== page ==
Yes, I’ve been HORRIBLY remiss in writing and posting my book reviews here and on Insta lately – somehow life just keeps getting in the way! I promise I’ll return to ye olde blog soon, but in the meantime… how is it already JUNE in the publishing world? I have oodles of pre-pub books to read, so let’s see what I’ve been into lately…
Mary Jane by Jessica Anya Blau was a great read to sink into! Billed as “Almost Famous” meets “Daisy Jones and the Six”, I was here for this novel, set in the 1970s when 14-year-old Mary Jane is hired as a babysitter for the summer for very unconventional (to her!) couple Dr. and Mrs. Cone. What Mary Jane doesn’t know is that Dr. Cone will be spending the summer hosting a famous rock star/movie star couple that summer to help them with therapy. Mary Jane becomes the family’s anchor, creating family meals, helping daughter Izzy make memories, and keeping the home comfortable and clean, while also being pulled further and further into the family’s dynamic – for the better. I just loved reading this and the premise (picture spending a 1970s summer with a married couple like Cher and Mick Jagger living in the house where you work!) and the family dynamics and growth of Mary Jane through that summer. Recommended for sure!
Brat by Andrew McCarthy is the slim memoir of (though he hates the moniker!) Brat Packer Andrew McCarthy, 1980s sensitive soul of some of our seminal coming-of-age movies. McCarthy details how he rose to fame through a series of luck and talent, and the people who helped him along the way. There is just enough name dropping and elbow rubbing to be interesting, but it doesn’t feel self serving or braggy in McCarthy’s hands. If you are “of a certain age” and loved McCarthy, you’ll enjoy this memoir.
The Comfort Book by Matt Haig is a slender collection of stories, thoughts, ideas and lists culled from Haig’s life over the last several years as a sort of “message’ to his future self that, basically, everything will be okay. Very gentle reading that is easily picked up or put down.
Still Life by Louise Penny is the first in her Inspector Gamache series, a cozy mystery series set in the bucolic Quebecois village of Three Pines. In this introductory mystery, an elderly woman in the community is found dead in the woods, and Gamache must unspool who is at fault. This has a very Poirot vibe to it, but I love the setting of the cozy village and its diverse cast of characters. I’m still learning my way through “cozy mysteries” but this was a nice entry. 🙂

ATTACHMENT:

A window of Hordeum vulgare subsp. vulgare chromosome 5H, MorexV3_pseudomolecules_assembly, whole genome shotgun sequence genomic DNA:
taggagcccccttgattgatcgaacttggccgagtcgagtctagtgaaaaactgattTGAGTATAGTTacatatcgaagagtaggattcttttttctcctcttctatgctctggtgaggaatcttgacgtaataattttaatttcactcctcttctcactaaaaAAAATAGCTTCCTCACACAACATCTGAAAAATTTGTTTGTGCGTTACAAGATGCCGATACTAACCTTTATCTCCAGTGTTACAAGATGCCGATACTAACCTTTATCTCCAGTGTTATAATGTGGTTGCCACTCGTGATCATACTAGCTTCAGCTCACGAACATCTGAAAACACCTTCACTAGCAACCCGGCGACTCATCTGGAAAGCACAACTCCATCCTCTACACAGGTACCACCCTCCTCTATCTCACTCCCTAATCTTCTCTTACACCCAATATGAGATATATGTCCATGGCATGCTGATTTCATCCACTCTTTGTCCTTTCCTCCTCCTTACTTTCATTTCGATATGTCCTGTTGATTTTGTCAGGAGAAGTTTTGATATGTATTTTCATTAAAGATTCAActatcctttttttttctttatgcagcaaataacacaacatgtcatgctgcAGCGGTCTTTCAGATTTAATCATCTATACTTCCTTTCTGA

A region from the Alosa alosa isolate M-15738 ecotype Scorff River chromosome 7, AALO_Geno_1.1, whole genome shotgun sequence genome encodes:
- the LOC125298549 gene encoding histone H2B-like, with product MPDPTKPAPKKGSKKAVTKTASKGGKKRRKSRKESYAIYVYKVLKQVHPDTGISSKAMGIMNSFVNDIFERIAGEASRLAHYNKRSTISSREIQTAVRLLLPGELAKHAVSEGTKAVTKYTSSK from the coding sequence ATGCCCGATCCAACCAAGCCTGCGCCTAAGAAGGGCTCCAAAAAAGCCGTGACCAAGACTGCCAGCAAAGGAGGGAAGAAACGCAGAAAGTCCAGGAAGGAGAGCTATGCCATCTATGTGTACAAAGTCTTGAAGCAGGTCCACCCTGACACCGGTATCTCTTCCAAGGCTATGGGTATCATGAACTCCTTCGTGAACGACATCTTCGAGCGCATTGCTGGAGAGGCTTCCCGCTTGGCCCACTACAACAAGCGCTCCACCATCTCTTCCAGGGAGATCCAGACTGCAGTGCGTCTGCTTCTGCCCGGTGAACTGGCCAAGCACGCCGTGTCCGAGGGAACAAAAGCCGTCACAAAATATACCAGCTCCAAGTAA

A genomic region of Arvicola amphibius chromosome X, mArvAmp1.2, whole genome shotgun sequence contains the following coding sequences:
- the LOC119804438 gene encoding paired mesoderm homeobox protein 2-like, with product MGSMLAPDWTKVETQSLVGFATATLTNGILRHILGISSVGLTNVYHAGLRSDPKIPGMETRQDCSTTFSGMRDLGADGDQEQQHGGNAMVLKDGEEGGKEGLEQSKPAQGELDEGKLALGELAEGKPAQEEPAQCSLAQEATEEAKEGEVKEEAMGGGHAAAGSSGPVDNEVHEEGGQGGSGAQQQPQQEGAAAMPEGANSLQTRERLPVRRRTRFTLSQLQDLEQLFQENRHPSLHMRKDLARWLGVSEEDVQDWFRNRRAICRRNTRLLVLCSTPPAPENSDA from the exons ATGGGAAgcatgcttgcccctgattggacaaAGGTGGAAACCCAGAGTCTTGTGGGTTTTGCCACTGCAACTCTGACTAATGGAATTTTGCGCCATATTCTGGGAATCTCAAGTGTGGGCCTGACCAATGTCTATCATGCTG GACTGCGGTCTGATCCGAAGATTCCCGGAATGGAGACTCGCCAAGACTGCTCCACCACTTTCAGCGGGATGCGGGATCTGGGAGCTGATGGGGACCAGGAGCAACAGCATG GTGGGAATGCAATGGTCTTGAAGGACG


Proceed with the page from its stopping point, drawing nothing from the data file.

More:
The Plot by Jean Hanff Korelitz has been getting lots of pre-pub buzz, and I can see why! Jacob Finch Bonner was a one-hit-wonder of an author, now relegated to teaching creative writing at a lower tier college. But when an obnoxious member of his class claims to have “the sure thing” of a plot, Bonner blows him off… until he hears it. Several years later, when he finds out the student died, Bonner decides, well… that story should be told, so if not him, then… and as you can imagine, things take quite the turn. This novel was clever, quick, cringey, and had a great twist or two and I really enjoyed it!
People We Meet on Vacation by Emily Henry is just… the perfect vacation book, especially as we begin looking to travel plans again, and a great follow up to Henry’s fantastic Beach Read. Poppy and Alex were the perfect case of opposites attracting – becoming fast best friends and travel buddies… until something happened on one of those trip two years ago and they haven’t spoken since. When Poppy breaks the ice and invites Alex onto another trip with her, can they relationship survive… and maybe flourish? Warm, funny, sexy, travelust-y and a perfect summer read! Another winner for Henry!
Devotions by Mary Oliver has been on my list for a long time, and as someone who generally DESPISES poetry, so many of her lovely, nature-centric poems just speak to me. Lovely and contemplative…
The Girl Who Died by Ragnar Jonasson is my first Jonasson novel not featuring his Hulda character, but was still a solid mystery novel set in a very cold, very secluded part of northern Iceland. Una is a teacher who accepts a position in a very insular village to teach two young girls, but when tragedy strikes, Una must decide who – and what – to trust. Solid, but ultimately kinda forgettable in my rolodex of books from this year!
Project Hail Mary by Andy Weir is the HIGHLY anticipated novel from the author of The Martian, and I was… kinda skeptical after Artemis fell sort of flat for me, but this DELIVERED. Yes, it’s still relying on oodles of science and the ‘one man against the odds of space’ trope, but I could NOT STOP READING IT. I’m not even going to try and summarize it, except to say trust that it’s great. Weir makes the science, the isolation, the revelations, the suspense, all of it so propulsive and fascinating, and I just loved these main characters. Give it a whirl – you’ll be absolutely hooked!